Indian hotel industry writes off 2020

Return to 2019 business levels not until 2022


June 20, 2020

/ By / New Delhi

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Unlike many other hoteliers in the country, Segiyane Paquiry, who runs hotels like Villa Shanti in Puducherry, says he has retained his entire staff despite the lockdown and the complete absence of business

Even though hotels in many states across India were allowed to reopen a fortnight ago, most hoteliers believe it would take at least two years for business to return.

The Taj Rambagh Palace in Jaipur is one of the iconic hotels in the capital of Rajasthan. First built in 1835, the property went through various transitions and refurbishments to be last used as the residence of the former Jaipur royal family of Sawai Man Singh II and his queen Gayatri Devi. Today, it serves as one of the premiere hotels of the Taj group and attracts well-heeled customers not just from across India but indeed across the world.

However, even weeks after it reopened, the property with 78 grand luxury rooms restored to their royal glory, continued to be deserted with hardly any guests. The story is similar at practically all the hotels across the country that have only recently been allowed to restart operations after a nearly three-month long closure due to the coronavirus pandemic. The closure has already led to catastrophic results for the industry with hundreds of hotels being forced to either lay off several employees or just simply locking doors forever. “It may be early days yet, but the reports are that dozens of smaller and medium hotels in and around here have shut down for good,” Segiyane Paquiry, a French investor of Indian origin who has created four hotels in the southern city of Puducherry, a former French colony, tells Media India Group.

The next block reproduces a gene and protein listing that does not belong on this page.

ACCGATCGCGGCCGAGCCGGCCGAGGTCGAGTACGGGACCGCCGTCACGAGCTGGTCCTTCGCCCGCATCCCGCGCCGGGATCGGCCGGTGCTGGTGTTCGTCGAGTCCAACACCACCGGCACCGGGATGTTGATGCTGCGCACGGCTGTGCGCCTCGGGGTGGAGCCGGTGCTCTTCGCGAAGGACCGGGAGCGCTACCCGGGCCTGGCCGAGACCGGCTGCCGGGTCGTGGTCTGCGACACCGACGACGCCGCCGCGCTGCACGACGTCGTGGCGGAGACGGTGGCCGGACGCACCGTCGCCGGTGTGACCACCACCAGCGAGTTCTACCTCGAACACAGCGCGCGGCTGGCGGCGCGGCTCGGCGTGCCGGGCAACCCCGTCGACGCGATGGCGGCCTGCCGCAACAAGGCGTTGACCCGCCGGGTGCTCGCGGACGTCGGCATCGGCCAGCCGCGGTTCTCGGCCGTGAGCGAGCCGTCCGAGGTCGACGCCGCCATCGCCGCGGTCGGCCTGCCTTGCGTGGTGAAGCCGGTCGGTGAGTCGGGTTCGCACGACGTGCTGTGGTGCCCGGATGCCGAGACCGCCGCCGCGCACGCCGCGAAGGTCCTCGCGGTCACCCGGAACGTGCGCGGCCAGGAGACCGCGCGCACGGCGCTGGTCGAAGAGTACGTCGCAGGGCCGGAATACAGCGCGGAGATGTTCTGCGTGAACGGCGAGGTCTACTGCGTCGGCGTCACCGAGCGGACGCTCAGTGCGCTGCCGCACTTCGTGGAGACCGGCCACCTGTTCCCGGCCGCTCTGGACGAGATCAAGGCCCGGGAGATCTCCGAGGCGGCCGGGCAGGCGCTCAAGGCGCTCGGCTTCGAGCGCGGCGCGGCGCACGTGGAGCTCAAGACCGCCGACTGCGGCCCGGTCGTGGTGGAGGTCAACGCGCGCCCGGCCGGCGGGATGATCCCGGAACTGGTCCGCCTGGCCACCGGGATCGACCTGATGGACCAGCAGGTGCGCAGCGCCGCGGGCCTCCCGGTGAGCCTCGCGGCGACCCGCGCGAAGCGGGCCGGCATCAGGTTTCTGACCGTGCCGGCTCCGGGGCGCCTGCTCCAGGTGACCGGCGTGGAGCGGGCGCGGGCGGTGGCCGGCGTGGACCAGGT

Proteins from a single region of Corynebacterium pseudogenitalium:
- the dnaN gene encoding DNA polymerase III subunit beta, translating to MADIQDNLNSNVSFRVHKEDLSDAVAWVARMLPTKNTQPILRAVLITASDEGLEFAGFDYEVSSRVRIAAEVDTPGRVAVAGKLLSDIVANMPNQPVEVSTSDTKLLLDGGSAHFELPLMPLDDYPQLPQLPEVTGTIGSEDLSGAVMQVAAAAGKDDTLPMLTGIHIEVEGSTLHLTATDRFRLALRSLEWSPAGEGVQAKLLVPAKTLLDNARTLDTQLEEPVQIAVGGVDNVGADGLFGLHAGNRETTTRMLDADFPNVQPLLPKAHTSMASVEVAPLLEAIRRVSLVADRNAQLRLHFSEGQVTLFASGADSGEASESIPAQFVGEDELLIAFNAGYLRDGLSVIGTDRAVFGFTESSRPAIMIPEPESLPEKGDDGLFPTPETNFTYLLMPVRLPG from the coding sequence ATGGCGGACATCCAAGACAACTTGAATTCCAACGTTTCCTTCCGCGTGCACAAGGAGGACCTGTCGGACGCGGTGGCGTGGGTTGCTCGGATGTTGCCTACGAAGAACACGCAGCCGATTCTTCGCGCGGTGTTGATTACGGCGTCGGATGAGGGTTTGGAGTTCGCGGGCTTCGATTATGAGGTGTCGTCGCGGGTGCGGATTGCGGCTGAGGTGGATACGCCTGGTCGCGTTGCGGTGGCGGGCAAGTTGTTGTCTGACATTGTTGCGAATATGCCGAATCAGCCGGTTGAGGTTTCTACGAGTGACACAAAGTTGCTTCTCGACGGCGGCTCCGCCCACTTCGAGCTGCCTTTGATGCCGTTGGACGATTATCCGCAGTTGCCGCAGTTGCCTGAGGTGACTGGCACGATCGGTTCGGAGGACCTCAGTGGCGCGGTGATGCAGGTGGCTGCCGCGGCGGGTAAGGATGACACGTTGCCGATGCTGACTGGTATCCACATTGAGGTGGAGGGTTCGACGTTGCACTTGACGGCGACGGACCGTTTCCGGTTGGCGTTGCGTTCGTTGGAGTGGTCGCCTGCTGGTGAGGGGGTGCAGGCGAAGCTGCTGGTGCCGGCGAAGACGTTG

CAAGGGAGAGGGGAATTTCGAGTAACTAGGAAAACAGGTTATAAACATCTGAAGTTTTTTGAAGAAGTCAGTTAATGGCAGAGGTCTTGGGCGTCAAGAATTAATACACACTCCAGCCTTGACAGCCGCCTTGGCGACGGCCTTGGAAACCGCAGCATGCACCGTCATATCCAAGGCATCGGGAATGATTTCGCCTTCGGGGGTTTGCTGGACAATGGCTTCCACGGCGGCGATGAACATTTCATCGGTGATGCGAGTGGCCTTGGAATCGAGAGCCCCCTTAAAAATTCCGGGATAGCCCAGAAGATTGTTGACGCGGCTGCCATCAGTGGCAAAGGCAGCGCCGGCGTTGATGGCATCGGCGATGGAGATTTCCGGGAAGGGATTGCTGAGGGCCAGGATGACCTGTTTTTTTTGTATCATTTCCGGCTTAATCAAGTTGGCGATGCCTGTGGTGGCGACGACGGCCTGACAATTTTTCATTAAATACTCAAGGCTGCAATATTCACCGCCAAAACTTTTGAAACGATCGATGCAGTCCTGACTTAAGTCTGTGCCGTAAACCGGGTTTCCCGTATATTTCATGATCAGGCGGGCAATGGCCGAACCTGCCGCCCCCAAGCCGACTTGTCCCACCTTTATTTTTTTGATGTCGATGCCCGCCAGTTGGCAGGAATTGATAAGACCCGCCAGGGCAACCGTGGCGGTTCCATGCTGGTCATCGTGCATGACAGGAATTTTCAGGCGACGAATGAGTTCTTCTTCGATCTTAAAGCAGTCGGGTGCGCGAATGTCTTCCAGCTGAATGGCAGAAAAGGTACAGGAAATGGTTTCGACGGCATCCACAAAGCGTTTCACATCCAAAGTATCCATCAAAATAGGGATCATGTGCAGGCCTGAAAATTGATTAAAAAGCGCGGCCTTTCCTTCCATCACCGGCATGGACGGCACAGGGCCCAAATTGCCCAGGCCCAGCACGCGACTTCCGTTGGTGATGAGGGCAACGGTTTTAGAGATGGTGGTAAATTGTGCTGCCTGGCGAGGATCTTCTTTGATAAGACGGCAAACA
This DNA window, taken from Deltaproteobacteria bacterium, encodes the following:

The story is same across the country, in the Himalayan north-eastern state of Sikkim, where again several hotels have down the shutters for good. According to the hotel industry association, FHRAI, so far hundreds of hotels have already closed down, while thousands more could suffer the same fate unless the government intervenes urgently with remedial action and lends a helping hand to the industry. The demands of the industry are rather basic, involving deferred taxes, reduction in electricity bills but the most important demand concerns relaxation of the terms on loan repayments. “As the hotel industry is very capital intensive, it is crucial that the government allows the hotels to defer repayment of the principal and interest for the next few months and without any penalties,’’ says Apurv Kumar, managing director of Clarks Group of hotels, with over 150 properties across the nation, including Clarks Amer in Jaipur where he is based.

Another key demand concerns help in payment of salaries for the hotel employees as long as the business stays at record low levels. “In many European nations, the governments paid out money to the people in order to ensure that they can survive and manage during the crisis. However, here in India, we lack that kind of security system and as the hotels have been operating on total loss since the lockdown began, it would not be possible for all the hotels in the country to keep on paying full salary to the employees,’’ adds Kumar.